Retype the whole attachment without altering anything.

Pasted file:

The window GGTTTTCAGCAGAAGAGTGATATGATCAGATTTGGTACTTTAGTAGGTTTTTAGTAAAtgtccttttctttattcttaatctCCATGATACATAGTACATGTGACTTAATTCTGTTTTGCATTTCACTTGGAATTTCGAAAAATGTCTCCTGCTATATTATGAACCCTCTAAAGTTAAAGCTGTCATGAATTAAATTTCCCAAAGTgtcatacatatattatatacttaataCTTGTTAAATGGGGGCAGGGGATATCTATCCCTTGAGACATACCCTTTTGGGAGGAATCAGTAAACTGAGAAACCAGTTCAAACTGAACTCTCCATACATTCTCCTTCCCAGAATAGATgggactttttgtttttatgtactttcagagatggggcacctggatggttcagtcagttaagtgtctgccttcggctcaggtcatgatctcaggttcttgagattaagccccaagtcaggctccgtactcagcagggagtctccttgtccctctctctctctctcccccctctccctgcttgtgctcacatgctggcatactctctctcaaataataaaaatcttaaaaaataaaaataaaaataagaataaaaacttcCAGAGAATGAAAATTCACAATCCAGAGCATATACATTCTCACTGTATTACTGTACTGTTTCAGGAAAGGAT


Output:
The window GGTTTTCAGCAGAAGAGTGATATGATCAGATTTGGTACTTTAGTAGGTTTTTAGTAAAtgtccttttctttattcttaatctCCATGATACATAGTACATGTGACTTAATTCTGTTTTGCATTTCACTTGGAATTTCGAAAAATGTCTCCTGCTATATTATGAACCCTCTAAAGTTAAAGCTGTCATGAATTAAATTTCCCAAAGTgtcatacatatattatatacttaataCTTGTTAAATGGGGGCAGGGGATATCTATCCCTTGAGACATACCCTTTTGGGAGGAATCAGTAAACTGAGAAACCAGTTCAAACTGAACTCTCCATACATTCTCCTTCCCAGAATAGATgggactttttgtttttatgtactttcagagatggggcacctggatggttcagtcagttaagtgtctgccttcggctcaggtcatgatctcaggttcttgagattaagccccaagtcaggctccgtactcagcagggagtctccttgtccctctctctctctctcccccctctccctgcttgtgctcacatgctggcatactctctctcaaataataaaaatcttaaaaaataaaaataaaaataagaataaaaacttcCAGAGAATGAAAATTCACAATCCAGAGCATATACATTCTCACTGTATTACTGTACTGTTTCAGGAAAGGAT